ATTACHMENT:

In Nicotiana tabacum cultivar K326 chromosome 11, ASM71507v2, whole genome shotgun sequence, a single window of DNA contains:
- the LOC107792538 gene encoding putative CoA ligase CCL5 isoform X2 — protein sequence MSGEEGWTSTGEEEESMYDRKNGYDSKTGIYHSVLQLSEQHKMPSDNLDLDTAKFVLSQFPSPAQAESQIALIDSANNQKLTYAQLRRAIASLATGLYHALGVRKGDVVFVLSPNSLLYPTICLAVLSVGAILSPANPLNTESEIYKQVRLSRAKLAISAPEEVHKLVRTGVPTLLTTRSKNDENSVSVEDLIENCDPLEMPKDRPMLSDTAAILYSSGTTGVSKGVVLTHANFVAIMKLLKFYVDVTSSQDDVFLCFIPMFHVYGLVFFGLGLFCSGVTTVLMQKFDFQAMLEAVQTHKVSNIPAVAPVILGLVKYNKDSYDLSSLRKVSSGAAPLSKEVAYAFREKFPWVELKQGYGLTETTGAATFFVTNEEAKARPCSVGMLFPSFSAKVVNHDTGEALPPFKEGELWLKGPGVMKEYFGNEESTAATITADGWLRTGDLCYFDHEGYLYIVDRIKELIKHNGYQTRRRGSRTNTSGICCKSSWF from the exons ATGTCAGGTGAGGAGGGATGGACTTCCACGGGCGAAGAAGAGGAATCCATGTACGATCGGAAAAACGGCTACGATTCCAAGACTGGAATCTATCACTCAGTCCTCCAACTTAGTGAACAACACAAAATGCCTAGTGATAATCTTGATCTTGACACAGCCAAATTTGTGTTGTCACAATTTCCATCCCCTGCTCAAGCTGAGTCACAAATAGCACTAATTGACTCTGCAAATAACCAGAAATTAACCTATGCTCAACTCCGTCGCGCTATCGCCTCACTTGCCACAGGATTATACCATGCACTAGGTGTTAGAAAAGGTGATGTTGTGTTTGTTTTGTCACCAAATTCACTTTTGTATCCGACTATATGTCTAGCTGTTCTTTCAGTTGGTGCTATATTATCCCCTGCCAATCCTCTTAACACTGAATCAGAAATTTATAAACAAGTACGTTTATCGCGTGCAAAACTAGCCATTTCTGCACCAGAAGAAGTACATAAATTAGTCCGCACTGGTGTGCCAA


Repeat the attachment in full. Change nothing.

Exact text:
In Nicotiana tabacum cultivar K326 chromosome 11, ASM71507v2, whole genome shotgun sequence, a single window of DNA contains:
- the LOC107792538 gene encoding putative CoA ligase CCL5 isoform X2 — protein sequence MSGEEGWTSTGEEEESMYDRKNGYDSKTGIYHSVLQLSEQHKMPSDNLDLDTAKFVLSQFPSPAQAESQIALIDSANNQKLTYAQLRRAIASLATGLYHALGVRKGDVVFVLSPNSLLYPTICLAVLSVGAILSPANPLNTESEIYKQVRLSRAKLAISAPEEVHKLVRTGVPTLLTTRSKNDENSVSVEDLIENCDPLEMPKDRPMLSDTAAILYSSGTTGVSKGVVLTHANFVAIMKLLKFYVDVTSSQDDVFLCFIPMFHVYGLVFFGLGLFCSGVTTVLMQKFDFQAMLEAVQTHKVSNIPAVAPVILGLVKYNKDSYDLSSLRKVSSGAAPLSKEVAYAFREKFPWVELKQGYGLTETTGAATFFVTNEEAKARPCSVGMLFPSFSAKVVNHDTGEALPPFKEGELWLKGPGVMKEYFGNEESTAATITADGWLRTGDLCYFDHEGYLYIVDRIKELIKHNGYQTRRRGSRTNTSGICCKSSWF from the exons ATGTCAGGTGAGGAGGGATGGACTTCCACGGGCGAAGAAGAGGAATCCATGTACGATCGGAAAAACGGCTACGATTCCAAGACTGGAATCTATCACTCAGTCCTCCAACTTAGTGAACAACACAAAATGCCTAGTGATAATCTTGATCTTGACACAGCCAAATTTGTGTTGTCACAATTTCCATCCCCTGCTCAAGCTGAGTCACAAATAGCACTAATTGACTCTGCAAATAACCAGAAATTAACCTATGCTCAACTCCGTCGCGCTATCGCCTCACTTGCCACAGGATTATACCATGCACTAGGTGTTAGAAAAGGTGATGTTGTGTTTGTTTTGTCACCAAATTCACTTTTGTATCCGACTATATGTCTAGCTGTTCTTTCAGTTGGTGCTATATTATCCCCTGCCAATCCTCTTAACACTGAATCAGAAATTTATAAACAAGTACGTTTATCGCGTGCAAAACTAGCCATTTCTGCACCAGAAGAAGTACATAAATTAGTCCGCACTGGTGTGCCAA